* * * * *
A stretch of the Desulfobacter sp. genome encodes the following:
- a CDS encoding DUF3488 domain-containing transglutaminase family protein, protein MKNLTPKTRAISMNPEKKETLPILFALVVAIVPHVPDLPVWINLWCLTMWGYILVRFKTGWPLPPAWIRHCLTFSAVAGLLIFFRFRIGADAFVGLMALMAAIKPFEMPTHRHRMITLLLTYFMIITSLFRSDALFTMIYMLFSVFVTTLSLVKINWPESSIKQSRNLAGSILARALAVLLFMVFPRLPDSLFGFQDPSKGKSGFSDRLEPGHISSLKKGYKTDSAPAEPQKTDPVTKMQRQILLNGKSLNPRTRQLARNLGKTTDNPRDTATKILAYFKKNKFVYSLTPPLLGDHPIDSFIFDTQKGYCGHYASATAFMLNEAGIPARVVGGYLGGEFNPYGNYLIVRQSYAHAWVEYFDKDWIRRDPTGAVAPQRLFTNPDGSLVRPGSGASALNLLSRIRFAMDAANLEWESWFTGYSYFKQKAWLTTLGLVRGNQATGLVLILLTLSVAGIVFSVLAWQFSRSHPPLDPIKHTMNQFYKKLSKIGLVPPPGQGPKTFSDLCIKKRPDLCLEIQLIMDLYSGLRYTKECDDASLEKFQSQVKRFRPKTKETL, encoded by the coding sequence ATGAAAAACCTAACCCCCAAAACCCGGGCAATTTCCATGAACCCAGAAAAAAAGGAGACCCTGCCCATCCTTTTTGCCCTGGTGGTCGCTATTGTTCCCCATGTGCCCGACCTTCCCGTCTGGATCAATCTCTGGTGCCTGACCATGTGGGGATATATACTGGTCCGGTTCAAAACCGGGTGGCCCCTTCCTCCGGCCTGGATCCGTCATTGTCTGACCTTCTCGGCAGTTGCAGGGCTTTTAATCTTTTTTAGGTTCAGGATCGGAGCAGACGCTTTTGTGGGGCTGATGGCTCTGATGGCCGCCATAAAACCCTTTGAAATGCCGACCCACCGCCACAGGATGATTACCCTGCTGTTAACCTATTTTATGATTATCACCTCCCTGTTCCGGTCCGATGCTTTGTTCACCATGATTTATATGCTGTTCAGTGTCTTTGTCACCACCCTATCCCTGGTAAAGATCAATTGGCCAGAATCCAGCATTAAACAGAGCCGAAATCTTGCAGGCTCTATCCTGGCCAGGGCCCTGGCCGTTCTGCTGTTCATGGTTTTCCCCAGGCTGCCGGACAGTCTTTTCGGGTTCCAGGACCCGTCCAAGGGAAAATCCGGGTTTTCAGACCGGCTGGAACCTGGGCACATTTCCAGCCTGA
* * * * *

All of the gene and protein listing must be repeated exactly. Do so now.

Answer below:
A stretch of the Desulfobacter sp. genome encodes the following:
- a CDS encoding DUF3488 domain-containing transglutaminase family protein, protein MKNLTPKTRAISMNPEKKETLPILFALVVAIVPHVPDLPVWINLWCLTMWGYILVRFKTGWPLPPAWIRHCLTFSAVAGLLIFFRFRIGADAFVGLMALMAAIKPFEMPTHRHRMITLLLTYFMIITSLFRSDALFTMIYMLFSVFVTTLSLVKINWPESSIKQSRNLAGSILARALAVLLFMVFPRLPDSLFGFQDPSKGKSGFSDRLEPGHISSLKKGYKTDSAPAEPQKTDPVTKMQRQILLNGKSLNPRTRQLARNLGKTTDNPRDTATKILAYFKKNKFVYSLTPPLLGDHPIDSFIFDTQKGYCGHYASATAFMLNEAGIPARVVGGYLGGEFNPYGNYLIVRQSYAHAWVEYFDKDWIRRDPTGAVAPQRLFTNPDGSLVRPGSGASALNLLSRIRFAMDAANLEWESWFTGYSYFKQKAWLTTLGLVRGNQATGLVLILLTLSVAGIVFSVLAWQFSRSHPPLDPIKHTMNQFYKKLSKIGLVPPPGQGPKTFSDLCIKKRPDLCLEIQLIMDLYSGLRYTKECDDASLEKFQSQVKRFRPKTKETL, encoded by the coding sequence ATGAAAAACCTAACCCCCAAAACCCGGGCAATTTCCATGAACCCAGAAAAAAAGGAGACCCTGCCCATCCTTTTTGCCCTGGTGGTCGCTATTGTTCCCCATGTGCCCGACCTTCCCGTCTGGATCAATCTCTGGTGCCTGACCATGTGGGGATATATACTGGTCCGGTTCAAAACCGGGTGGCCCCTTCCTCCGGCCTGGATCCGTCATTGTCTGACCTTCTCGGCAGTTGCAGGGCTTTTAATCTTTTTTAGGTTCAGGATCGGAGCAGACGCTTTTGTGGGGCTGATGGCTCTGATGGCCGCCATAAAACCCTTTGAAATGCCGACCCACCGCCACAGGATGATTACCCTGCTGTTAACCTATTTTATGATTATCACCTCCCTGTTCCGGTCCGATGCTTTGTTCACCATGATTTATATGCTGTTCAGTGTCTTTGTCACCACCCTATCCCTGGTAAAGATCAATTGGCCAGAATCCAGCATTAAACAGAGCCGAAATCTTGCAGGCTCTATCCTGGCCAGGGCCCTGGCCGTTCTGCTGTTCATGGTTTTCCCCAGGCTGCCGGACAGTCTTTTCGGGTTCCAGGACCCGTCCAAGGGAAAATCCGGGTTTTCAGACCGGCTGGAACCTGGGCACATTTCCAGCCTGA